Few topics have garnered more weight in the financial news recently than inflation. You may have noticed that often included in this conversation in the federal government's attempts to bring it down (sometimes up) to the goal, which is 2% annually. You may have wondered, "how are these two connected?" Well, let me do my best to attempt to bridge the gap and bring you up to speed on why these two topics are so vital to the health of the financial world.
First off, inflation. Simply put, it measures how much is needed to purchase the goods and services that we all love to consume. It is measured by looking at the price of the goods and services through time and comparing them, the most common measure for this is the Consumer Price Index (CPI). It is measured by the Bureau of Labor Statistics (BLS) by measuring some 80,000 items as its data points. It uses a survey to determine what items people are buying the most to put into the basket of data points to collect. They also assign a weight to each item as determined by how important they are to consumers. There are other measures for inflation including the Personal Consumption Expenditures (PCE) that is put out by the Bureau of Economic Analysis that has a slightly different method for calculating but you get the picture.
Now, how does the federal adjust interest rates based on inflation? The federal interest rate, also known as the federal funds rate, is the interest rate that banks use to loan/borrow money to one another overnight. "Why do they do this?" Banks are required to keep a minimum amount of money in their reserves so banks that have more than they need will loan it out to other banks temporarily to ensure they stay above the threshold and make a little money in the process. The Federal Reserve sets this rate by looking at economic indicators, including inflation, to gauge which direction they would like to move the needle. Think of the federal funds rate as a valve that can be used to increase or decrease the flow of money (aka inflation) by manipulating how much it costs to borrow money. So how often does the fed change the federal funds rate? The Federal Open Market Committee (FOMC) meets 8 times a year where they have the option to adjust rates, though sometimes they choose not to.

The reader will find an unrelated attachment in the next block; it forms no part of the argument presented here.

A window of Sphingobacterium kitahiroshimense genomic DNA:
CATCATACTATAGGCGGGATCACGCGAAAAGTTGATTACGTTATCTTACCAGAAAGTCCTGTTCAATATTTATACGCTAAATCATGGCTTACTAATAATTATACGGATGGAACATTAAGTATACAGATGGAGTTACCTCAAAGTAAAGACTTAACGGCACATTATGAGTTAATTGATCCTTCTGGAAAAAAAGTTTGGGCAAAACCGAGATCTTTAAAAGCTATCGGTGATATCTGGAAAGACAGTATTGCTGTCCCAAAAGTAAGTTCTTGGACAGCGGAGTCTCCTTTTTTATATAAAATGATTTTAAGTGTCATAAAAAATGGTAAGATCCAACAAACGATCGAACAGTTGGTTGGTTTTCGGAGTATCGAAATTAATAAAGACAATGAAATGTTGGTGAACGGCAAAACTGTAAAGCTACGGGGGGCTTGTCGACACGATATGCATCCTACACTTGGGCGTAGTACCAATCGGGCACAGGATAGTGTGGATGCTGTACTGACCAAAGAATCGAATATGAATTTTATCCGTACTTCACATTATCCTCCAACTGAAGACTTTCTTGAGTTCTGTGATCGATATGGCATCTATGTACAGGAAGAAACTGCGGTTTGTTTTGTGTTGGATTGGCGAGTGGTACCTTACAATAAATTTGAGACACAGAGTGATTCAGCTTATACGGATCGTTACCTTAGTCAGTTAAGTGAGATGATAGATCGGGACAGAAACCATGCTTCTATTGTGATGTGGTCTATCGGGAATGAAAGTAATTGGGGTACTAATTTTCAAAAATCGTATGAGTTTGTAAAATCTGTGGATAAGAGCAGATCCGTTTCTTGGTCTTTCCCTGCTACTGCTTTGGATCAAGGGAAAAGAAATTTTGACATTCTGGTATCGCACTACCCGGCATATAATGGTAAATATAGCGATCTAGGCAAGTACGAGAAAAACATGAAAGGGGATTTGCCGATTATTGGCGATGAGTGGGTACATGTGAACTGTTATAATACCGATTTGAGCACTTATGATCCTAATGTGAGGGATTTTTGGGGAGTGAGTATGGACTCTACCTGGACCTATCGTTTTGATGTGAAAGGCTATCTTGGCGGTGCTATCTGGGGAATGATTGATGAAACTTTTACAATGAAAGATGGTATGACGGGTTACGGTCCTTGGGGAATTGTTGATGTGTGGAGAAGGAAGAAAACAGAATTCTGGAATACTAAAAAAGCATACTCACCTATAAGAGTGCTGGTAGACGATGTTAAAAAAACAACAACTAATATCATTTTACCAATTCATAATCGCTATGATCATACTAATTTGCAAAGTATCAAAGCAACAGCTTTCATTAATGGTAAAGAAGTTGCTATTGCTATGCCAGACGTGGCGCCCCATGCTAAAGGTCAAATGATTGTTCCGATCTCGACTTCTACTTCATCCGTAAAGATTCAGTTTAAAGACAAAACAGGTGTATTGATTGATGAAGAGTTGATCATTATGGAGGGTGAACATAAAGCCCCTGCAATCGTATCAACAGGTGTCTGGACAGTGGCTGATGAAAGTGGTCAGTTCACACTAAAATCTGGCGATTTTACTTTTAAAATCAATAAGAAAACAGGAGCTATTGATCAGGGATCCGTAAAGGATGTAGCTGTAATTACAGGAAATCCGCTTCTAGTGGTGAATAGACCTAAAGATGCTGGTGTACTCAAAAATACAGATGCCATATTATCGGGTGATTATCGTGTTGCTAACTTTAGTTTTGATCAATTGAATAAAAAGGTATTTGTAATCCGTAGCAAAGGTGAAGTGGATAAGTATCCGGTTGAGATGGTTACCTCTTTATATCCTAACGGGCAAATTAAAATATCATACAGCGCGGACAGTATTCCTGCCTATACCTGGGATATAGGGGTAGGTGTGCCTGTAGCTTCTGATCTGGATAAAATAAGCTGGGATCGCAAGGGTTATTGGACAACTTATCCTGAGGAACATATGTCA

When the government increases the federal funds rate, it creates a sort of "bullwhip" effect on other borrowing rates such as mortgages, car loans, and credit card rates as all of these take this as a cue for where to set their rate. By increasing the federal funds rate, it discourages people and businesses from borrowing money as it is more expensive and who wants to pay more than they have to for borrowing money? This tends to lead to less economic activity, i.e. less demand, and for all of us who took macroeconomics at Wells Hall on the lovely campus of Michigan State University know, less demand typical creates too much supply and lower prices.
During times of economic recession, the fed tends to decrease interest rates for the opposite reason of increasing economic activity. I always think of things in terms of my life (call me narcissistic). If I were looking to buy a new car, would I be more interested if they were charging 2% on a loan or 8%? While many wish it was that easy to just increase the interest rate and bring down inflation, it is not quite that easy. There are other factors at play that are not always easy to control such as labor market conditions, international trade, and government policies. It also usually takes some time to see inflation ease so it can become quite a test of "guess and check" because like participating in a pie eating contest, going too hard too fast can have detrimental effects.
There you have it. The next time you are at a dinner party and someone brings up inflation, just be sure to let them know the fed needs to decrease the interest rate valve but be sure they don't eat too much of their pie too quickly.